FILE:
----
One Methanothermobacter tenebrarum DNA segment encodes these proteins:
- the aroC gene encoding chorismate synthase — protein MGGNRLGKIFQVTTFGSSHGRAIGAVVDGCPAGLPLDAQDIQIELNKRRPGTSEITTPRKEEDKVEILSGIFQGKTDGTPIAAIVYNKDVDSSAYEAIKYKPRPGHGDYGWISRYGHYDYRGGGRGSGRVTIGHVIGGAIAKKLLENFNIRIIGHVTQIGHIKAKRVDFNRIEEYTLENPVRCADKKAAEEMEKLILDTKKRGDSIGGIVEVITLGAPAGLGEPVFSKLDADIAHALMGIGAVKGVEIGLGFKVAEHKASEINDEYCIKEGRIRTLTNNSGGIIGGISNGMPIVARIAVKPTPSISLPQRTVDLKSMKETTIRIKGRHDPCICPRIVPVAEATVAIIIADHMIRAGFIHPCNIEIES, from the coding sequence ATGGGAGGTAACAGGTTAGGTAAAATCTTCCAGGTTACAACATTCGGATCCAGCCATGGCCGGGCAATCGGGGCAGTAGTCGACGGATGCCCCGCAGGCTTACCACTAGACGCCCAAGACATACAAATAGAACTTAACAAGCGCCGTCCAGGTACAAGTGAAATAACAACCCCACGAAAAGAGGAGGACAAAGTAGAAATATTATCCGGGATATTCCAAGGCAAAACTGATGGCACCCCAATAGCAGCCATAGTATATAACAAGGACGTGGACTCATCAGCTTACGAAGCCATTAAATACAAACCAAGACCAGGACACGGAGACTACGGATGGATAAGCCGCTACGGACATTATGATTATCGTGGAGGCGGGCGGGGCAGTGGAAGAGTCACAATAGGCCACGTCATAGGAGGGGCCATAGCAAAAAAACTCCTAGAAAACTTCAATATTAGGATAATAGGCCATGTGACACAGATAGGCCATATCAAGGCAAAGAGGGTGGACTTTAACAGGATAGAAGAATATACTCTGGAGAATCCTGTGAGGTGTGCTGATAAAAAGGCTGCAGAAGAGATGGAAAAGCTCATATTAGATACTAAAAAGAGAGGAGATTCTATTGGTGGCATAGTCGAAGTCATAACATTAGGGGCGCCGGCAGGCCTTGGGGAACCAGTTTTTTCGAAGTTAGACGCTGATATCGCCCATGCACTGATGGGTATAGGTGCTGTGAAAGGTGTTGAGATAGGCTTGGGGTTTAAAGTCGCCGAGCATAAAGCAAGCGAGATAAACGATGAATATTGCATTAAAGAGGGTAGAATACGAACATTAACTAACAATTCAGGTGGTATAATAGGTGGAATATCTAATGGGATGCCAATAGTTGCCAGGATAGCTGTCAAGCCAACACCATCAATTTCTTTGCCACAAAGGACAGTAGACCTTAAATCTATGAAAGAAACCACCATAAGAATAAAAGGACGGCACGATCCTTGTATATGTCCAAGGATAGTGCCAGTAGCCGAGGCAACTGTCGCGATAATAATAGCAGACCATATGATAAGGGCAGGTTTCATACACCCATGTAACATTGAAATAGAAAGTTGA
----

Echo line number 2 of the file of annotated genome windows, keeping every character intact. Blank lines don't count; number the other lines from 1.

- the aroC gene encoding chorismate synthase — protein MGGNRLGKIFQVTTFGSSHGRAIGAVVDGCPAGLPLDAQDIQIELNKRRPGTSEITTPRKEEDKVEILSGIFQGKTDGTPIAAIVYNKDVDSSAYEAIKYKPRPGHGDYGWISRYGHYDYRGGGRGSGRVTIGHVIGGAIAKKLLENFNIRIIGHVTQIGHIKAKRVDFNRIEEYTLENPVRCADKKAAEEMEKLILDTKKRGDSIGGIVEVITLGAPAGLGEPVFSKLDADIAHALMGIGAVKGVEIGLGFKVAEHKASEINDEYCIKEGRIRTLTNNSGGIIGGISNGMPIVARIAVKPTPSISLPQRTVDLKSMKETTIRIKGRHDPCICPRIVPVAEATVAIIIADHMIRAGFIHPCNIEIES, from the coding sequence ATGGGAGGTAACAGGTTAGGTAAAATCTTCCAGGTTACAACATTCGGATCCAGCCATGGCCGGGCAATCGGGGCAGTAGTCGACGGATGCCCCGCAGGCTTACCACTAGACGCCCAAGACATACAAATAGAACTTAACAAGCGCCGTCCAGGTACAAGTGAAATAACAACCCCACGAAAAGAGGAGGACAAAGTAGAAATATTATCCGGGATATTCCAAGGCAAAACTGATGGCACCCCAATAGCAGCCATAGTATATAACAAGGACGTGGACTCATCAGCTTACGAAGCCATTAAATACAAACCAAGACCAGGACACGGAGACTACGGATGGATAAGCCGCTACGGACATTATGATTATCGTGGAGGCGGGCGGGGCAGTGGAAGAGTCACAATAGGCCACGTCATAGGAGGGGCCATAGCAAAAAAACTCCTAGAAAACTTCAATATTAGGATAATAGGCCATGTGACACAGATAGGCCATATCAAGGCAAAGAGGGTGGACTTTAACAGGATAGAAGAATATACTCTGGAGAATCCTGTGAGGTGTGCTGATAAAAAGGCTGCAGAAGAGATGGAAAAGCTCATATTAGATACTAAAAAGAGAGGAGATTCTATTGGTGGCATAGTCGAAGTCATAACATTAGGGGCGCCGGCAGGCCTTGGGGAACCAGTTTTTTCGAAGTTAGACGCTGATATCGCCCATGCACTGATGGGTATAGGTGCTGTGAAAGGTGTTGAGATAGGCTTGGGGTTTAAAGTCGCCGAGCATAAAGCAAGCGAGATAAACGATGAATATTGCATTAAAGAGGGTAGAATACGAACATTAACTAACAATTCAGGTGGTATAATAGGTGGAATATCTAATGGGATGCCAATAGTTGCCAGGATAGCTGTCAAGCCAACACCATCAATTTCTTTGCCACAAAGGACAGTAGACCTTAAATCTATGAAAGAAACCACCATAAGAATAAAAGGACGGCACGATCCTTGTATATGTCCAAGGATAGTGCCAGTAGCCGAGGCAACTGTCGCGATAATAATAGCAGACCATATGATAAGGGCAGGTTTCATACACCCATGTAACATTGAAATAGAAAGTTGA